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FDA submits animal feed safety rule changes for review

Published on 28 July, 2014, Last updated at 00:00 GMT
 
FDA submits animal feed safety rule changes for review

The Food and Drug Administration (FDA) on July 26 submitted proposed animal feed safety rule changes to the White House Office of Management and Budget (OMB) for review. Those changes would establish current good manufacturing practices (CGMPs) and hazard analysis and risk-based preventive control requirements for facilities that manufacture and distribute animal feed and pet food.

OMB's review and pending approval will allow FDA to publish revised requirements and seek additional stakeholder comment on its proposed rule originally issued on Oct. 29. The initial proposal was made in response to the new food/feed safety regulations mandated by the Food Safety Modernization Act (FSMA). The rulemaking is significant to NGFA-member companies involved in the production and distribution of animal feed and pet food, as well as those involved in the storage of raw agricultural commodities, such as grains and oilseeds, since such products may be distributed for use in animal feed and pet food.

FDA's actions to revise major aspects of the proposed rule and provide for a second comment period align with recommendations made by the NGFA in its extensive statement previously submitted to the agency in response to the original proposal. In the statement, the NGFA urged FDA to make available for comment a revised second draft of the proposed rule due to the very significant nature of the proposed requirements and NGFA's belief that major changes were needed to conform to FSMA's statutory language and to provide sufficient flexibility to allow facilities to adopt animal feed and pet food safety practices that are practical and effective for their specific, individual operations.

FDA officials have told the NGFA that the revisions to the proposed rule will address several major issues, including:

Definition of "Holding" (Storage): FDA will propose a revised definition for "holding" that applies to facilities that store food, including grain elevators that store grains and oilseeds. This definition is important because the activities encompassed within the "holding" definition will determine whether and to what extent FDA's final requirements will apply to grain elevators and other storage facilities.
CGMPs for Animal Feed and Pet Food: The agency will propose significant changes to the rule's CGMP requirements that would apply to animal feed and pet food facilities. The CGMP requirements initially proposed by FDA essentially mirrored those that currently are established for human food.

Scope of Preventive Controls: FDA will propose changes to certain definitions associated with its preventive control requirements in an attempt to better clarify to what extent the agency expects the proposed requirements to apply.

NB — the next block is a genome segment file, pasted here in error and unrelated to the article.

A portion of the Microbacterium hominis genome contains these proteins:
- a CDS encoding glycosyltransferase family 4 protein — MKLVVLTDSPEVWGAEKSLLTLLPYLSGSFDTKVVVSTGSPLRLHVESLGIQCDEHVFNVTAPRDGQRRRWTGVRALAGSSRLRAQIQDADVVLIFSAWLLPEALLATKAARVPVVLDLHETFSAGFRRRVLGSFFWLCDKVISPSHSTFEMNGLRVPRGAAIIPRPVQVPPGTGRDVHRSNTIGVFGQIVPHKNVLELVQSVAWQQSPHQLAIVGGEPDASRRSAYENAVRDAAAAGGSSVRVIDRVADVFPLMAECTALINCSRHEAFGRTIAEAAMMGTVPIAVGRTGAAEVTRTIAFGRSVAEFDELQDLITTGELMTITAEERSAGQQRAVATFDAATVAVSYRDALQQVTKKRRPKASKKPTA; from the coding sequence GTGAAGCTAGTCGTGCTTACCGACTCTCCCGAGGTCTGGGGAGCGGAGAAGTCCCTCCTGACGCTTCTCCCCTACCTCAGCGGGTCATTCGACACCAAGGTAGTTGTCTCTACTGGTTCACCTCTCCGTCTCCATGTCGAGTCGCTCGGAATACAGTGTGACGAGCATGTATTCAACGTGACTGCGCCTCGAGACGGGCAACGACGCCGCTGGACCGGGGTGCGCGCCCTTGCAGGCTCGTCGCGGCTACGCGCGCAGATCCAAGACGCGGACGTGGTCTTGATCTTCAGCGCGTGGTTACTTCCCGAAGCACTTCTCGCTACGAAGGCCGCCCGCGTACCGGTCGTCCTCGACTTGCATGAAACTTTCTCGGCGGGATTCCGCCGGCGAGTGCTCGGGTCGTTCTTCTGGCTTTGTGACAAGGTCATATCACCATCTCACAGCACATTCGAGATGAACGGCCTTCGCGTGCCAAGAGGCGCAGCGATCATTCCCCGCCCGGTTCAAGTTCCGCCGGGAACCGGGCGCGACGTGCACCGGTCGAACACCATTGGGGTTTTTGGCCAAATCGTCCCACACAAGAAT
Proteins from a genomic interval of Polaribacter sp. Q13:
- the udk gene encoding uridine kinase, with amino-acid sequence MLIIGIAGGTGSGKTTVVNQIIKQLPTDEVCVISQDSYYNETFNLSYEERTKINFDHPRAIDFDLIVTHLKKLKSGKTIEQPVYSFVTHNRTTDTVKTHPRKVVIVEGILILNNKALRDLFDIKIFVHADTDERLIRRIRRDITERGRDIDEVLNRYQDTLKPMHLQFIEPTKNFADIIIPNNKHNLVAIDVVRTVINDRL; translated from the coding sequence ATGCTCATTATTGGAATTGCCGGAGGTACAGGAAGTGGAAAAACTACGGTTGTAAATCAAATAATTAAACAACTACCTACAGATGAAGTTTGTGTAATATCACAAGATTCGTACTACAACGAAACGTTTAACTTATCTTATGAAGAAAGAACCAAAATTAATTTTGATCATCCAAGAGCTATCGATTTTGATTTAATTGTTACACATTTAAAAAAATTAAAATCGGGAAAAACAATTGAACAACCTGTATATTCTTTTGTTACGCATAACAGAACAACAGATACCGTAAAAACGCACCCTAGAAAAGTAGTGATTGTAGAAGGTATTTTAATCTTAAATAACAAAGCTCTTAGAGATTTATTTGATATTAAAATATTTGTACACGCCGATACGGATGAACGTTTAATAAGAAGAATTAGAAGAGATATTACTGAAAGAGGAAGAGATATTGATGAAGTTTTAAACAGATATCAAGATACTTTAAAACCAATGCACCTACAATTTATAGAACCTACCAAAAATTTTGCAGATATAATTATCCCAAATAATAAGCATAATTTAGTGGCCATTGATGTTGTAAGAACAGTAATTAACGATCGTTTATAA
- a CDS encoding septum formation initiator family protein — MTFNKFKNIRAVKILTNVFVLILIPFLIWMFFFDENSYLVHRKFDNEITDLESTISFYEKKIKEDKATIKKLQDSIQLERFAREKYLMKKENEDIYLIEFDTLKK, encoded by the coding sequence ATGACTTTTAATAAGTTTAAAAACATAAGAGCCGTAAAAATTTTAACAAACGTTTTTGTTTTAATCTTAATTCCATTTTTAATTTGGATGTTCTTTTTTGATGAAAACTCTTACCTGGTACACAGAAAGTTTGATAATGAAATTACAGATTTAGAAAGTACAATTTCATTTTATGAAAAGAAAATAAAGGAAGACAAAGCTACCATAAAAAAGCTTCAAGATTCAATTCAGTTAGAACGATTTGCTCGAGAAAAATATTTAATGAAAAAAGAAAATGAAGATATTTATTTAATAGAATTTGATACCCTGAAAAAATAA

Human Food Co-Products: FDA will propose and seek comment on revised requirements for facilities that distribute co-products for use in animal feed and pet food that are generated from manufacturing human food products.

Product and Environmental Testing: The agency will propose product and environmental testing requirements for animal feed and pet food facilities. Such requirements were not part of the agency's original proposed rule.

Domestic Supplier Verification Activities: FDA will propose new provisions that would require facilities to conduct verification activities to ensure the safety of raw materials and ingredients used in animal feed and pet food that are received from domestic suppliers. The agency previously had proposed such requirements for U.S. importers of food, animal feed and pet food products received from foreign suppliers under its proposed rule for foreign supplier verification programs.

Definition of "Very Small Business": FDA will seek additional comment on how to define within its rule a "very small business," which would be subject to reduced and streamlined preventive control requirements. FDA's initial proposal on how to define a "very small business" was based upon annual dollar sales of animal feed and/or pet food by a company. In particular, the agency is interested in receiving comments on how the "very small business" definition should apply to facilities that distribute, but do not sell, animal feed to contract livestock and poultry growers.

FDA officials indicated that the OMB review of the revised proposed rule may be completed as early as Aug. 15. If so, publishing of the proposal in the Federal Register would take place shortly thereafter. It is anticipated that FDA will provide a 60- or 75-day period for stakeholder comment after publication.

FDA is under a court-imposed deadline to publish its final rule for animal feed and pet food by Aug. 30, 2015.

 

 
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